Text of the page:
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Comparing the Degree of Land–Atmosphere Interaction in Four Atmospheric General Circulation Models

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  • 1 Hydrological Sciences Branch, Laboratory for Hydrospheric Processes, NASA Goddard Space Flight Center, Greenbelt, Maryland
  • | 2 Center for Ocean–Land–Atmosphere Studies, Calverton, Maryland
  • | 3 Institute of Atmospheric Physics, The University of Arizona, Tucson, Arizona
  • | 4 Wageningen University, Wageningen, Netherlands
  • | 5 Global Science and Technology, Inc., Lanham, Maryland
  • | 6 Hadley Centre for Climate Prediction and Research, Met Office, Berkshire, United Kingdom
  • | 7 Climate and Radiation Branch, Laboratory for Atmospheres, NASA Goddard Space Flight Center, Greenbelt, Maryland
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Abstract

The strength of the coupling between the land and the atmosphere, which controls, for example, the degree to which precipitation-induced soil moisture anomalies affect the overlying atmosphere and thereby the subsequent generation of precipitation, has been examined and quantified with many atmospheric general circulation models (AGCMs). Generally missing from such studies, however, is an indication of the extent to which the simulated coupling strength is model dependent. Four modeling groups have recently performed a highly controlled numerical experiment that allows an objective intermodel comparison of land–atmosphere coupling strength, focusing on short (weekly down to subhourly) timescales. The experiment essentially consists of an ensemble of 1-month simulations in which each member simulation artificially maintains the same (model specific) time series of surface prognostic variables. Differences in atmospheric behavior between the ensemble members then indicate the degree to which the state of the land surface controls atmospheric processes in that model. A comparison of the four sets of experimental results shows that coupling strength does indeed vary significantly among the AGCMs.

Corresponding author address: Randal D. Koster, Hydrological Sciences Branch, NASA GSFC Code 974, Greenbelt, MD 20771. Email: randal.koster@gsfc.nasa.gov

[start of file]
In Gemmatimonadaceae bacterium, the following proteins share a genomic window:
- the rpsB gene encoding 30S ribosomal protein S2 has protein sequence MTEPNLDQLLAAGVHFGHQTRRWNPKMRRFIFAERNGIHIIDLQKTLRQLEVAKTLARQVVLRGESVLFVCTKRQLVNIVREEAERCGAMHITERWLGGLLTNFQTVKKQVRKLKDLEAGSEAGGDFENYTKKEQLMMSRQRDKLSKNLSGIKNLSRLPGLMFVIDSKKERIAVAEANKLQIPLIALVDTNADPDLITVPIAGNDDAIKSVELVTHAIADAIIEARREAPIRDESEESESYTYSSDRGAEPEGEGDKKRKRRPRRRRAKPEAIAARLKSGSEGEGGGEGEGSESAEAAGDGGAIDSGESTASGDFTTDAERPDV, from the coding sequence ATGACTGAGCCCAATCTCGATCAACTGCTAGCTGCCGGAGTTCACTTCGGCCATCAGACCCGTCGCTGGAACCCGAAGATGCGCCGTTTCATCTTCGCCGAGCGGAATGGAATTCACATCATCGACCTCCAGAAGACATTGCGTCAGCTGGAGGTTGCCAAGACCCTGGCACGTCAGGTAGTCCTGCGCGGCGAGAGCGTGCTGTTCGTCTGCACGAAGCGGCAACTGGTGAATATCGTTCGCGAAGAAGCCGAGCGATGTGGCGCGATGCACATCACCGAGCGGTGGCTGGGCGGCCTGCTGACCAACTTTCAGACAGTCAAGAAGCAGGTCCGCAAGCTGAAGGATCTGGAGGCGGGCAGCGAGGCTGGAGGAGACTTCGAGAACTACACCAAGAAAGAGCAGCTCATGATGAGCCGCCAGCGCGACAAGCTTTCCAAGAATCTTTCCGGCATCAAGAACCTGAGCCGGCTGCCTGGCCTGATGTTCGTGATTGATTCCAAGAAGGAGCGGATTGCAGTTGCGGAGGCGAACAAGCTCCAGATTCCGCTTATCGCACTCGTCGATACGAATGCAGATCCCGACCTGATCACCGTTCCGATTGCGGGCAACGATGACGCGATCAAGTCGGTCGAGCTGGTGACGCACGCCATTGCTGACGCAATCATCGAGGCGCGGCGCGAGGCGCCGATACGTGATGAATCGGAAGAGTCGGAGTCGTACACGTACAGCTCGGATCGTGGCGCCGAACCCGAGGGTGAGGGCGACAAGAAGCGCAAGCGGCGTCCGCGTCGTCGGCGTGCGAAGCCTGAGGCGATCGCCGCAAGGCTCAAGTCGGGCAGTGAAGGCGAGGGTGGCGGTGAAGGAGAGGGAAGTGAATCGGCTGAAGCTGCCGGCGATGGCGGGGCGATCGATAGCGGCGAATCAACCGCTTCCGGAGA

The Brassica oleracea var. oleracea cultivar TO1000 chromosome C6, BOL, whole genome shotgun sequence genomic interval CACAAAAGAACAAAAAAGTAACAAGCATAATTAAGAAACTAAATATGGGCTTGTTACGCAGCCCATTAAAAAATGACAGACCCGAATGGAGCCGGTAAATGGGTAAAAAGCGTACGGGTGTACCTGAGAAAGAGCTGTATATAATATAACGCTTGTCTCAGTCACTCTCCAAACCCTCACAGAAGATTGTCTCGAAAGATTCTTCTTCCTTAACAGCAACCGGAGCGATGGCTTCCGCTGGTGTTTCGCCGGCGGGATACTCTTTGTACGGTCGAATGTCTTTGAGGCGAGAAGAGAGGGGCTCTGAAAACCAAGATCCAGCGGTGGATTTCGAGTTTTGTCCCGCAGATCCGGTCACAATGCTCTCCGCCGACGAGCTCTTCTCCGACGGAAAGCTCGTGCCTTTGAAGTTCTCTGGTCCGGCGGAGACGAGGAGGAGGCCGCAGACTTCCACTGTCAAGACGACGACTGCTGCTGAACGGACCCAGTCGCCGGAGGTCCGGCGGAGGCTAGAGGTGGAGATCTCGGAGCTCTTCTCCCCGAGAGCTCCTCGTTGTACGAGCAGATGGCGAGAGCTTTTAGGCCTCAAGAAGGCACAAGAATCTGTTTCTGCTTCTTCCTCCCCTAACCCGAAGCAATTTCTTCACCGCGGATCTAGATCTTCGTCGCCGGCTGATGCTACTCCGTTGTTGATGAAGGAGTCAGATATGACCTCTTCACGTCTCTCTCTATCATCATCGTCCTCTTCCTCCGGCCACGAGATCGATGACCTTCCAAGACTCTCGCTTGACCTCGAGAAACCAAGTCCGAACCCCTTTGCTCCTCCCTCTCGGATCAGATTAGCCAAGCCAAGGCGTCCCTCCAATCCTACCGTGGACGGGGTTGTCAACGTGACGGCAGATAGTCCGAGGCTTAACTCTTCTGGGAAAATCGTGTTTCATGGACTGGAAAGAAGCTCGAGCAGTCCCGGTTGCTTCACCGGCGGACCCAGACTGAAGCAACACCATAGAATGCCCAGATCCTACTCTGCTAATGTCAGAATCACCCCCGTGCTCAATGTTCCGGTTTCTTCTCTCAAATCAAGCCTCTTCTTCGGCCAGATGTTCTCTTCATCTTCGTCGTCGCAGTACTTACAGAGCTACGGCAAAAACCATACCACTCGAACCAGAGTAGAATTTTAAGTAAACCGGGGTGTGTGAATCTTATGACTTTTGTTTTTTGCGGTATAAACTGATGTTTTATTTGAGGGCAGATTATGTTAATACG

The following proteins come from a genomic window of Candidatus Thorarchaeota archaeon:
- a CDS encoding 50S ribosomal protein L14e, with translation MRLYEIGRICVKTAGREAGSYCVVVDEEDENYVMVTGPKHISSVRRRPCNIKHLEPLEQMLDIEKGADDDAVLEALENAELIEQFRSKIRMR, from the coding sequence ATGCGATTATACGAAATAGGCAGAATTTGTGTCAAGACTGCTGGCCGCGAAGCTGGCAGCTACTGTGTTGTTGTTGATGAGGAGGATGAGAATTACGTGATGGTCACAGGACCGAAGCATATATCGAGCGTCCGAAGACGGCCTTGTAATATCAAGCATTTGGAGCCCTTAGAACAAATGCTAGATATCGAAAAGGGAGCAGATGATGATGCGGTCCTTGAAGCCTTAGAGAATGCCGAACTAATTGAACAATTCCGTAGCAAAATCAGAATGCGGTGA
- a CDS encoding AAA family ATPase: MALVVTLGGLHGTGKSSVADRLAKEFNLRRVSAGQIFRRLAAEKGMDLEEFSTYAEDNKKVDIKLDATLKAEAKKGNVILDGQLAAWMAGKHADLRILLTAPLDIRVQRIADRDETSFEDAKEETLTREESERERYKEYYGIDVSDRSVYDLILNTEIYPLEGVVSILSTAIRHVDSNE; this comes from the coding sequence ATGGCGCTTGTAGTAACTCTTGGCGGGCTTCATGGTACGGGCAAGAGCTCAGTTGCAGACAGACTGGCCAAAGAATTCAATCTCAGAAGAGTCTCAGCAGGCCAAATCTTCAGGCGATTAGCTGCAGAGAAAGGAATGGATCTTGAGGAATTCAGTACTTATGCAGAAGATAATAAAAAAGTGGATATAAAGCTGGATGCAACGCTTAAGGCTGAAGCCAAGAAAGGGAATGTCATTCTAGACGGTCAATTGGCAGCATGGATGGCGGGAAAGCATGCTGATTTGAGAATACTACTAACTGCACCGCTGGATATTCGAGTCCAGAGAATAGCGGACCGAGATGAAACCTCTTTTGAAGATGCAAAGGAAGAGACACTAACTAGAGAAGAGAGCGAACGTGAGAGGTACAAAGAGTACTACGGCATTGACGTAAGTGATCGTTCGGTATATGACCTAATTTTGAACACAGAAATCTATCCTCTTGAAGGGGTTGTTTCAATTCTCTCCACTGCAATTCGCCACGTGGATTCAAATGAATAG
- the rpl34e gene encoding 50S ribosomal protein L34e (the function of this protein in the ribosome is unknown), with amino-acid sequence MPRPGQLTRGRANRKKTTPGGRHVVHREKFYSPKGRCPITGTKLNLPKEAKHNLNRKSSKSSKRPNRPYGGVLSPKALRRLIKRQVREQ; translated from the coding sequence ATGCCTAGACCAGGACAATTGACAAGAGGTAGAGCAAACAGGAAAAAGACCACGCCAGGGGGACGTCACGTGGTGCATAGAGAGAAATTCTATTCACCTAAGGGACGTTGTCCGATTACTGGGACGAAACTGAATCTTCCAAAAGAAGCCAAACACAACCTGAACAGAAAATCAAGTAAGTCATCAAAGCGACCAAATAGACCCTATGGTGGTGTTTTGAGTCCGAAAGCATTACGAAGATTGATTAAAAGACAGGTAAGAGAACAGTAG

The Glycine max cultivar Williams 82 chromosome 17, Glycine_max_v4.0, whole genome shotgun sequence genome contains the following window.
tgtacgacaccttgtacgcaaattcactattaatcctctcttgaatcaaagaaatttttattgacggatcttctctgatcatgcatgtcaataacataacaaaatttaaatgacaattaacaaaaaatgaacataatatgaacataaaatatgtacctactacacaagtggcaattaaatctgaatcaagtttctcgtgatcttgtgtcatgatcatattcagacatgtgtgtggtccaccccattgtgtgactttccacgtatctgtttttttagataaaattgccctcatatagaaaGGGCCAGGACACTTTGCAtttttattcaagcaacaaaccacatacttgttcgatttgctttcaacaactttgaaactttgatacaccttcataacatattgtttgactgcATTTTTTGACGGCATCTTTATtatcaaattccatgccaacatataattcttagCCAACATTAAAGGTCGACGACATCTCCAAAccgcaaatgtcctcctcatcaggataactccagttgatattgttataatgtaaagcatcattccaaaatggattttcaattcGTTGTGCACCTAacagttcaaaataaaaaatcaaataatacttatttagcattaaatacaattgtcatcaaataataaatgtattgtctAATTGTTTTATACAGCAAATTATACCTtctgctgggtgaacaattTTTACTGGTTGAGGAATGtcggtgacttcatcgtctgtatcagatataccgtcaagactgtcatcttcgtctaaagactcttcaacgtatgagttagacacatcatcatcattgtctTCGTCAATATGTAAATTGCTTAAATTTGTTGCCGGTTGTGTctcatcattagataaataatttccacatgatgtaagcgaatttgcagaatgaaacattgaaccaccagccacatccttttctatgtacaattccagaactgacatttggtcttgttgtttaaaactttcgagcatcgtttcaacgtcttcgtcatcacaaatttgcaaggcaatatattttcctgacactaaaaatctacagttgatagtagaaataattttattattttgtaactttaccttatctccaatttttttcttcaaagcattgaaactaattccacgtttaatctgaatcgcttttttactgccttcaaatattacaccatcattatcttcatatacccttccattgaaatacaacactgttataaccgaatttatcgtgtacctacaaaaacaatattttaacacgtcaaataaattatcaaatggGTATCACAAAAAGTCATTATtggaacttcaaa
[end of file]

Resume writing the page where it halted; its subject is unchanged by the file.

Abstract

The strength of the coupling between the land and the atmosphere, which controls, for example, the degree to which precipitation-induced soil moisture anomalies affect the overlying atmosphere and thereby the subsequent generation of precipitation, has been examined and quantified with many atmospheric general circulation models (AGCMs). Generally missing from such studies, however, is an indication of the extent to which the simulated coupling strength is model dependent. Four modeling groups have recently performed a highly controlled numerical experiment that allows an objective intermodel comparison of land–atmosphere coupling strength, focusing on short (weekly down to subhourly) timescales. The experiment essentially consists of an ensemble of 1-month simulations in which each member simulation artificially maintains the same (model specific) time series of surface prognostic variables. Differences in atmospheric behavior between the ensemble members then indicate the degree to which the state of the land surface controls atmospheric processes in that model. A comparison of the four sets of experimental results shows that coupling strength does indeed vary significantly among the AGCMs.

Corresponding author address: Randal D. Koster, Hydrological Sciences Branch, NASA GSFC Code 974, Greenbelt, MD 20771. Email: randal.koster@gsfc.nasa.gov

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